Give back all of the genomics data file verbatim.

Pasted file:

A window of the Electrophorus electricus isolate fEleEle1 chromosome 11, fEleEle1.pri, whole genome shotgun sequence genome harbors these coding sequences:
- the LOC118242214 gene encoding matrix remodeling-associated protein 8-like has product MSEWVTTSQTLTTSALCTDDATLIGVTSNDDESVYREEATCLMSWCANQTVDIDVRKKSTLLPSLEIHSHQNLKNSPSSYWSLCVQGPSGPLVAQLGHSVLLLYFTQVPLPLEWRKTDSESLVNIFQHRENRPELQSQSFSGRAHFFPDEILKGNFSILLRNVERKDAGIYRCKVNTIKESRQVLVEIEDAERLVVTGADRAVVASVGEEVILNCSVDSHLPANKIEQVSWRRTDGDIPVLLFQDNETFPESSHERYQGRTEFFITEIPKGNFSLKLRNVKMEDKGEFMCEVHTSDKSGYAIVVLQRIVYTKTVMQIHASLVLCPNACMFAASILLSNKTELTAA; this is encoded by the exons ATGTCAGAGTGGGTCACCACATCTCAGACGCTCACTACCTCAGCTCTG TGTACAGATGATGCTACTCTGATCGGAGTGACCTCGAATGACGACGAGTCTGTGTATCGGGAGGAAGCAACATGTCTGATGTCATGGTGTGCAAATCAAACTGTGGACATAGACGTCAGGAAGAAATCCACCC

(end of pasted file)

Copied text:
A window of the Electrophorus electricus isolate fEleEle1 chromosome 11, fEleEle1.pri, whole genome shotgun sequence genome harbors these coding sequences:
- the LOC118242214 gene encoding matrix remodeling-associated protein 8-like has product MSEWVTTSQTLTTSALCTDDATLIGVTSNDDESVYREEATCLMSWCANQTVDIDVRKKSTLLPSLEIHSHQNLKNSPSSYWSLCVQGPSGPLVAQLGHSVLLLYFTQVPLPLEWRKTDSESLVNIFQHRENRPELQSQSFSGRAHFFPDEILKGNFSILLRNVERKDAGIYRCKVNTIKESRQVLVEIEDAERLVVTGADRAVVASVGEEVILNCSVDSHLPANKIEQVSWRRTDGDIPVLLFQDNETFPESSHERYQGRTEFFITEIPKGNFSLKLRNVKMEDKGEFMCEVHTSDKSGYAIVVLQRIVYTKTVMQIHASLVLCPNACMFAASILLSNKTELTAA; this is encoded by the exons ATGTCAGAGTGGGTCACCACATCTCAGACGCTCACTACCTCAGCTCTG TGTACAGATGATGCTACTCTGATCGGAGTGACCTCGAATGACGACGAGTCTGTGTATCGGGAGGAAGCAACATGTCTGATGTCATGGTGTGCAAATCAAACTGTGGACATAGACGTCAGGAAGAAATCCACCC